From the above provisions, it is quite manifest that the offence which is mentioned in the complaint carries greater punishment, namely, 10 years imprisonment, whereas under Section 463,I.P.C. the punishment is infinitely lesser than the one under Section 467, namely 2 years of fine or both. That apart, in a case reported in 1979 Crl. L.R. 228, it has been held by the Gujarat High Court that the offences laid down under Sections 474 and 471, I.P.C. are distinct. In that case it was contended that a complaint by A to police under Section 474 that B was in possession of forged documents with intention to use them in Court proceedings and thereafter B producing documents in Court and thereby committing offence under Section 471 did not wipe out the offence under Section 474. The High Court held under these circumstances that the Magistrate can proceed with case under Section 474 against B grounding the reason that Section 195(1)(b)(ii) is not attracted.

The penal provisions as it is fairly settled ought to be interpreted very strictly and therefore on the foregoing analysis I have no hesitation in holding that Section 463 cannot be construed to include Section 467 as well and, therefore, certainly it is competent for the Magistrate to take cognizance of and try the same as it is needless to follow the case. Hence the contention on the basis of the provisions in Section 340 of the CrPC fails and the same is rejected.

3. There is no dispute that the alleged forged document was produced in the suit brought by the appellants. Section 340 of the Code provides :

340. (1) When, upon an application made to it in this behalf or otherwise, any Court is of opinion that it is expedient in the interest of justice that an inquiry should be made into any offence referred to in Clause (b) of Sub-section (1) of Section 195, which appears to have been committed in or in relation to a proceeding in that Court or, as the case may be, in respect of a document produced or given in evidence in a proceeding in that Court, such Court may, after such preliminary inquiry, if any, as it thinks necessary -

(a) record a finding to that effect;

(b) make a complaint thereof in writing;

(c) send it to a Magistrate of the class having jurisdiction;

(d) take sufficient security for the appearance of the accused before such Magistrate, or if the alleged offence is non-bailable and the Court thinks it necessary so to do, send the accused in custody to such Magistrate; and

(e) bind over any person to appear and give evidencebefore such Magistrate.

4. The relevant part of Section 195 referred to in Section 340 of the Code reads thus :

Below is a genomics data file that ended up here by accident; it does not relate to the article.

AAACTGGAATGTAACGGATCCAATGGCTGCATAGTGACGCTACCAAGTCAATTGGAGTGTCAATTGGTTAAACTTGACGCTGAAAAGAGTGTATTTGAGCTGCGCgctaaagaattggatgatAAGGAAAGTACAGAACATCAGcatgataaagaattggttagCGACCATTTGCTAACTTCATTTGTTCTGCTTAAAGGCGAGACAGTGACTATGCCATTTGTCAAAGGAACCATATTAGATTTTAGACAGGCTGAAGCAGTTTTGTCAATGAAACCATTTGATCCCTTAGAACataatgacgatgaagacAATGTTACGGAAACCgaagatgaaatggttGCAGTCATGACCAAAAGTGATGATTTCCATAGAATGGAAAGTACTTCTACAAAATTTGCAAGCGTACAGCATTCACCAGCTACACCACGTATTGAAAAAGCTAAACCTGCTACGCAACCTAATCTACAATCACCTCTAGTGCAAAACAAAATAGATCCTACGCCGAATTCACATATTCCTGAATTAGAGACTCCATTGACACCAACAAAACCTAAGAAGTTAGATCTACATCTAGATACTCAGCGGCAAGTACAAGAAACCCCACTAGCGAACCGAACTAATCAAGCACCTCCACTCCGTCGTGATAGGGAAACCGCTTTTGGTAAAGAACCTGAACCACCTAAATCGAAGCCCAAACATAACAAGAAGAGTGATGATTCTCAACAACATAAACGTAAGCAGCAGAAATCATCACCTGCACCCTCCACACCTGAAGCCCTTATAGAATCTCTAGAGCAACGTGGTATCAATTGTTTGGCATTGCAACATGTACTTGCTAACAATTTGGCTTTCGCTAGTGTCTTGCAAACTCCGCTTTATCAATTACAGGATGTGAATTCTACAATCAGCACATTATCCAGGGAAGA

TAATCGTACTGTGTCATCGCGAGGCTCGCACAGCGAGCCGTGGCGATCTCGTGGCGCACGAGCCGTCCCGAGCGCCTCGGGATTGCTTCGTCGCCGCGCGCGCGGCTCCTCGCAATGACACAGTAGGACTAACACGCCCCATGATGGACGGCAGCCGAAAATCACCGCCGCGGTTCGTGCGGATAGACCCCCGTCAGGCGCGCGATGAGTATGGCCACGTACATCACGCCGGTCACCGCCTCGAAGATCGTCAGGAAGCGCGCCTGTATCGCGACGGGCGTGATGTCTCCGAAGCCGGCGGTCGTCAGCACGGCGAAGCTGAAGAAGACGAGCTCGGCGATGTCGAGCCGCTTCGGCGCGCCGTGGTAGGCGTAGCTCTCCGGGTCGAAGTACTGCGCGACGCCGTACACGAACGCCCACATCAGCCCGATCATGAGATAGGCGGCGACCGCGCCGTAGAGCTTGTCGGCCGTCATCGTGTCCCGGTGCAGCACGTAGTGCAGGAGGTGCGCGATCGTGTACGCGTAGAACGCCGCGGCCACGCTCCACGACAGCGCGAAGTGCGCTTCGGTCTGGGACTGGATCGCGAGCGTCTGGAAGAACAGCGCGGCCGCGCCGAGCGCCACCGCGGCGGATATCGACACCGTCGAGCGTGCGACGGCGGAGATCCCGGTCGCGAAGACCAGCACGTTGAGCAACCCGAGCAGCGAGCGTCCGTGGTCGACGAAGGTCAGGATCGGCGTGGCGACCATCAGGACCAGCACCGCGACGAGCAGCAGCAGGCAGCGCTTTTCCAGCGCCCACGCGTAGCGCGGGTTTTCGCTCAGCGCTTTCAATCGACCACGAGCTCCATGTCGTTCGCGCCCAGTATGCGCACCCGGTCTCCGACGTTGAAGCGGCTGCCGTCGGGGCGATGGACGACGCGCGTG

195. (1) No Court shall take cognizance -

X X X X (b)(ii) of any offence described in Section 463, or punishable under Section 471, Section 475 or Section 476, of the said Code, when such offence is alleged to have been committed in respect of a document produced or given in evidence in a proceeding in any Court,...except on the complaint in writing of that Court, or of some other Court to which that Court is subordinate', (underlining is ours)

5. If Section 195(1)(b)(ii) is attracted to the facts of the present case, in the absence of a complaint in writing of the Civil Court where the alleged forged receipt has been produced, taking of cognizance of the offence would be bad in law and the prosecution being not maintainable, there would be absolutely no justification to harass the appellants by allowing prosecution to have a full dressed trial. Section 195(1)(b)(ii) uses two different expressions: in regard to Section 463 of the Indian Penal Code it says, 'offence described', while in regard to Sections 471 and 475 or 476 of the I.P.C. it says, 'punishable'. The High Court has not made any reference to Section 471 of I.P.C. while rejecting the submissions of the appellants apparently because Section 471 in terms has been mentioned in the provision. So far as Section 463 is concerned, the High Court has taken the view as we have already indicated that 'Section 463 cannot be construed to include Section 467'. Section 463 of the I.P.C. provides :

463. Forgery - Whoever makes any false document or part of a document, with intent to cause damage or injury to the public or to any person, or to support any claim or title or to cause any person to part with property, or to enter into any express or implied contract, or with intent to commit fraud or that fraud may be committed, commits forgery.